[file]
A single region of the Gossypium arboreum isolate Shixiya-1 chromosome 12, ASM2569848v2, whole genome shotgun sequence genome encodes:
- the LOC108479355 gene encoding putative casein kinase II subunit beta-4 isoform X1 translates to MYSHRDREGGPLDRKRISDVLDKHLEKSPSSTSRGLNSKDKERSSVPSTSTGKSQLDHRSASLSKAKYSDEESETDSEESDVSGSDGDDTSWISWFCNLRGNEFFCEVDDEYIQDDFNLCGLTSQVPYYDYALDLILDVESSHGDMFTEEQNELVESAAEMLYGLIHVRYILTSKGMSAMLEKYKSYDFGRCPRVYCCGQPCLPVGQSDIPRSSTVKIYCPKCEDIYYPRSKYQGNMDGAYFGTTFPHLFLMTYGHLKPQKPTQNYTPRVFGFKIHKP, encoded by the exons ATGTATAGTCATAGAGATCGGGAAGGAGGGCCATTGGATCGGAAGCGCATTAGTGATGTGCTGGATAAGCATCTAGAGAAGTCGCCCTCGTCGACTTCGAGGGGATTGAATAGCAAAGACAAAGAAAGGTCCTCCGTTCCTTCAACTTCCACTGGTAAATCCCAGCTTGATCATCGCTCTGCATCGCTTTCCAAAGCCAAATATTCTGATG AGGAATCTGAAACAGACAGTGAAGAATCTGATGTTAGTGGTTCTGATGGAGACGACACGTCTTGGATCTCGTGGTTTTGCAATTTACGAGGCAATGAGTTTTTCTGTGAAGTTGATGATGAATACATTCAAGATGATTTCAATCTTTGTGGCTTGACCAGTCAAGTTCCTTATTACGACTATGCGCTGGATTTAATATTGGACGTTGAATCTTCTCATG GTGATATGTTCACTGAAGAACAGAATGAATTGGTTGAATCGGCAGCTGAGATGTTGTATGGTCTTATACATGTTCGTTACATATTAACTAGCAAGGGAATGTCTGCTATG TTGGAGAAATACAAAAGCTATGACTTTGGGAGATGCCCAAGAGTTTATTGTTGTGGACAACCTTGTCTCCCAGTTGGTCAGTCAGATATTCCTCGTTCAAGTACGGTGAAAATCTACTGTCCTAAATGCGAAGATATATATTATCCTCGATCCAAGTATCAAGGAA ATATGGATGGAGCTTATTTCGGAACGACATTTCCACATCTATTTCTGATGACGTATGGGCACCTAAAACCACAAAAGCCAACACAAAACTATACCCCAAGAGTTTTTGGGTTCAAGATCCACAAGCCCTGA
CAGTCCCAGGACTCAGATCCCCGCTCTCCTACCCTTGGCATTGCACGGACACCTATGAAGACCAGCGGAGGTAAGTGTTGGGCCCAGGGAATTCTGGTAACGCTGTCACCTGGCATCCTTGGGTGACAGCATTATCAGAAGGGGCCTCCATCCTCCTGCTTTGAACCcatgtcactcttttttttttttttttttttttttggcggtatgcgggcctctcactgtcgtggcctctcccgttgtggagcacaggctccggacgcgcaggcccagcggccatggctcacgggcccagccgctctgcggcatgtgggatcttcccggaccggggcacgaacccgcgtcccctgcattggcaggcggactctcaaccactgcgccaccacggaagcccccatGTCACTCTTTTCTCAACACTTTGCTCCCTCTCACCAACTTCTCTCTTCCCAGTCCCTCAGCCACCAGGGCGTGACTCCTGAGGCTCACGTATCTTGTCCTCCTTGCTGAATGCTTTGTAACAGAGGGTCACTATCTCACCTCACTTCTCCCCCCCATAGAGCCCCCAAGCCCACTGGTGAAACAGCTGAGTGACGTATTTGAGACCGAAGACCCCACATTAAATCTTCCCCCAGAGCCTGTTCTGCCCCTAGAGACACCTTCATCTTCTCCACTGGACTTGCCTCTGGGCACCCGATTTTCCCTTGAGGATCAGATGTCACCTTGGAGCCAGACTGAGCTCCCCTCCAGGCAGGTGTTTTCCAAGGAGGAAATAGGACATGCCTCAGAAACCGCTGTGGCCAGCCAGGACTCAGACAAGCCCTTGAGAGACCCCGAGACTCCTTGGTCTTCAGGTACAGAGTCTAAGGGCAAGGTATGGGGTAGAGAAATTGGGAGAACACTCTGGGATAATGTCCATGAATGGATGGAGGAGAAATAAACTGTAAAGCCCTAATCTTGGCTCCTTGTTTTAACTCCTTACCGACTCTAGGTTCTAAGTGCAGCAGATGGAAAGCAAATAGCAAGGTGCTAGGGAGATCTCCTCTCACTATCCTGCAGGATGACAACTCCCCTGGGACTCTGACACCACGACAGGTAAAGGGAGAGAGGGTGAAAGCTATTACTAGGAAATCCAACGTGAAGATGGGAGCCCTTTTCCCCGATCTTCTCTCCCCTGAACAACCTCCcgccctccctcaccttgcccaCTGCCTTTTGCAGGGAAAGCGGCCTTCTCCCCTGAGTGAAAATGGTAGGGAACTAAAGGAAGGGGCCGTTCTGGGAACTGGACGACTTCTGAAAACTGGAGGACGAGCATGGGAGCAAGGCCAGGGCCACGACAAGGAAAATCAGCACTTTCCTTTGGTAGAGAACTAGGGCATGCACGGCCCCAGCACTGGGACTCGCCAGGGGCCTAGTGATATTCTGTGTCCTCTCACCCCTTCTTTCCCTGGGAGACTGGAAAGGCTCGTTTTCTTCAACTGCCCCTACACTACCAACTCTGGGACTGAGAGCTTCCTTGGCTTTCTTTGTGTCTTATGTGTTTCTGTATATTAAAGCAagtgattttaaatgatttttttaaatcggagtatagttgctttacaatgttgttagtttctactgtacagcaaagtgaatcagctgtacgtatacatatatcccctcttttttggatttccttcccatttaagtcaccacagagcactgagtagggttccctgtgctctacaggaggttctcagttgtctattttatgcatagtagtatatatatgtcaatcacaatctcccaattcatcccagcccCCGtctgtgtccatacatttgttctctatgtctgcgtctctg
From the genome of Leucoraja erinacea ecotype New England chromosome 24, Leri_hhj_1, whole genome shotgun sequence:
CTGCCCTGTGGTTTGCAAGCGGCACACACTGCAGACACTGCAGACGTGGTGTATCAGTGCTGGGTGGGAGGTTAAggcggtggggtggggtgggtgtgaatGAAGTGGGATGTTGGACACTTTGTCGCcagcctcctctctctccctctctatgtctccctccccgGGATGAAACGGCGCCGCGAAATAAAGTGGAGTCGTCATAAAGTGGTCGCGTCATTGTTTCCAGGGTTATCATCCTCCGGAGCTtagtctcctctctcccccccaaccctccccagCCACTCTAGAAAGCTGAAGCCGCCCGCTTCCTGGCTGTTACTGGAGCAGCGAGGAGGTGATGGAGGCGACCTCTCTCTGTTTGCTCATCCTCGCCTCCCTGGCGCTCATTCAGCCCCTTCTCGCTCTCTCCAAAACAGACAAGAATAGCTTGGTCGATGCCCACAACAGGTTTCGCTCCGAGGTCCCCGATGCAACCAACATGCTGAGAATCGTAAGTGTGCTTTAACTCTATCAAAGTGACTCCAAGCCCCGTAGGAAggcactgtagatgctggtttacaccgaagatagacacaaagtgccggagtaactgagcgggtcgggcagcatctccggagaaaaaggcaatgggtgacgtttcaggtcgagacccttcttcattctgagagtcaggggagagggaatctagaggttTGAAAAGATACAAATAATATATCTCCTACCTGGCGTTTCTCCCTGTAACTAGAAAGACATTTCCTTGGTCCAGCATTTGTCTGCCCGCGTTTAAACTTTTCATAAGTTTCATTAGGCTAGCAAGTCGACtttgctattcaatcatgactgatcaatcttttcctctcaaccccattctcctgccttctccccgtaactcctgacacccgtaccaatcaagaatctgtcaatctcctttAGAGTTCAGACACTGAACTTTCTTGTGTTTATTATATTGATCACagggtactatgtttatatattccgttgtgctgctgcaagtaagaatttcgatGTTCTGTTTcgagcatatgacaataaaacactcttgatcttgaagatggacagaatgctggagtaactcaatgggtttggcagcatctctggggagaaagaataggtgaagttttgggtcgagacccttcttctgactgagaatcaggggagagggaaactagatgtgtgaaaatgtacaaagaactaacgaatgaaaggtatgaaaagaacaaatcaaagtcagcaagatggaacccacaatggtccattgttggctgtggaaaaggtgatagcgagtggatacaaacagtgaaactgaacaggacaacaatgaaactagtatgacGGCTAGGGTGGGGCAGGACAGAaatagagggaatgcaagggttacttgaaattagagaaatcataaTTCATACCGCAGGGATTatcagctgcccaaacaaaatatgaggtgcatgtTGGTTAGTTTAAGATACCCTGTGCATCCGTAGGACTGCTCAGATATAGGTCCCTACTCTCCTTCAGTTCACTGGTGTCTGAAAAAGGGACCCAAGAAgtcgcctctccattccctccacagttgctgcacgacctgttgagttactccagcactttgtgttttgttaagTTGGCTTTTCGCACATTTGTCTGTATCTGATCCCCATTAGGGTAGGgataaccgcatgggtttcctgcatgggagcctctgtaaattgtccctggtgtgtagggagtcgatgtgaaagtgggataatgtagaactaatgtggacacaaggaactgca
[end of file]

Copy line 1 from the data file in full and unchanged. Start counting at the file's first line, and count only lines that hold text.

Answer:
A single region of the Gossypium arboreum isolate Shixiya-1 chromosome 12, ASM2569848v2, whole genome shotgun sequence genome encodes: